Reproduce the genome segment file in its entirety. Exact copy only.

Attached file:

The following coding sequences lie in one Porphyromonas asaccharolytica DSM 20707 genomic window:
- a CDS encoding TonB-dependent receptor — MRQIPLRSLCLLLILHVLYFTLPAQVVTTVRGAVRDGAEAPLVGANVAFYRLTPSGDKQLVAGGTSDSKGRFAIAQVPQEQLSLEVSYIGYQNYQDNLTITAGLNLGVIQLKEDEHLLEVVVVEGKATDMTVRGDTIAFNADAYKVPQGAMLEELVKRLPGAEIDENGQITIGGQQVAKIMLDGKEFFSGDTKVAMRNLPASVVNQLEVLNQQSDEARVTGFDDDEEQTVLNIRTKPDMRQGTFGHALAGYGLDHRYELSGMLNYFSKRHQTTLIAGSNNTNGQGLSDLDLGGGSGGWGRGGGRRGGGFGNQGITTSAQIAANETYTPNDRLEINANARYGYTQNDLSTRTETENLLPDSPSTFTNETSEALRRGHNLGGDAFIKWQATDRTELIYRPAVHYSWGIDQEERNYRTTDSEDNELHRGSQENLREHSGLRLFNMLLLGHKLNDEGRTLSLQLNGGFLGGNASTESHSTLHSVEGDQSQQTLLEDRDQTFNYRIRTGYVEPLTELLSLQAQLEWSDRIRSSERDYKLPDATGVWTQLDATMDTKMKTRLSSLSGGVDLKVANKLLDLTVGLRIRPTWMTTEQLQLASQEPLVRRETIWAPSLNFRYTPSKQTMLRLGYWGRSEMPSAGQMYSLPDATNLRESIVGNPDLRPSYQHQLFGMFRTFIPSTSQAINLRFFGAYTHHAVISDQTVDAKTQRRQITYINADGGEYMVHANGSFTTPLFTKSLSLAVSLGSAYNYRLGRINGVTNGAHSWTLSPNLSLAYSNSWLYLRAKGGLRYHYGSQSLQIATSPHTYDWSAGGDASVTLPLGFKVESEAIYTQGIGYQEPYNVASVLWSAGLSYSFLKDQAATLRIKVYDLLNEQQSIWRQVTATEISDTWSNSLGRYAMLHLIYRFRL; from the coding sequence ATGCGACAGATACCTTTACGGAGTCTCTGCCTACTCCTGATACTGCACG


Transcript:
The following coding sequences lie in one Porphyromonas asaccharolytica DSM 20707 genomic window:
- a CDS encoding TonB-dependent receptor — MRQIPLRSLCLLLILHVLYFTLPAQVVTTVRGAVRDGAEAPLVGANVAFYRLTPSGDKQLVAGGTSDSKGRFAIAQVPQEQLSLEVSYIGYQNYQDNLTITAGLNLGVIQLKEDEHLLEVVVVEGKATDMTVRGDTIAFNADAYKVPQGAMLEELVKRLPGAEIDENGQITIGGQQVAKIMLDGKEFFSGDTKVAMRNLPASVVNQLEVLNQQSDEARVTGFDDDEEQTVLNIRTKPDMRQGTFGHALAGYGLDHRYELSGMLNYFSKRHQTTLIAGSNNTNGQGLSDLDLGGGSGGWGRGGGRRGGGFGNQGITTSAQIAANETYTPNDRLEINANARYGYTQNDLSTRTETENLLPDSPSTFTNETSEALRRGHNLGGDAFIKWQATDRTELIYRPAVHYSWGIDQEERNYRTTDSEDNELHRGSQENLREHSGLRLFNMLLLGHKLNDEGRTLSLQLNGGFLGGNASTESHSTLHSVEGDQSQQTLLEDRDQTFNYRIRTGYVEPLTELLSLQAQLEWSDRIRSSERDYKLPDATGVWTQLDATMDTKMKTRLSSLSGGVDLKVANKLLDLTVGLRIRPTWMTTEQLQLASQEPLVRRETIWAPSLNFRYTPSKQTMLRLGYWGRSEMPSAGQMYSLPDATNLRESIVGNPDLRPSYQHQLFGMFRTFIPSTSQAINLRFFGAYTHHAVISDQTVDAKTQRRQITYINADGGEYMVHANGSFTTPLFTKSLSLAVSLGSAYNYRLGRINGVTNGAHSWTLSPNLSLAYSNSWLYLRAKGGLRYHYGSQSLQIATSPHTYDWSAGGDASVTLPLGFKVESEAIYTQGIGYQEPYNVASVLWSAGLSYSFLKDQAATLRIKVYDLLNEQQSIWRQVTATEISDTWSNSLGRYAMLHLIYRFRL; from the coding sequence ATGCGACAGATACCTTTACGGAGTCTCTGCCTACTCCTGATACTGCACG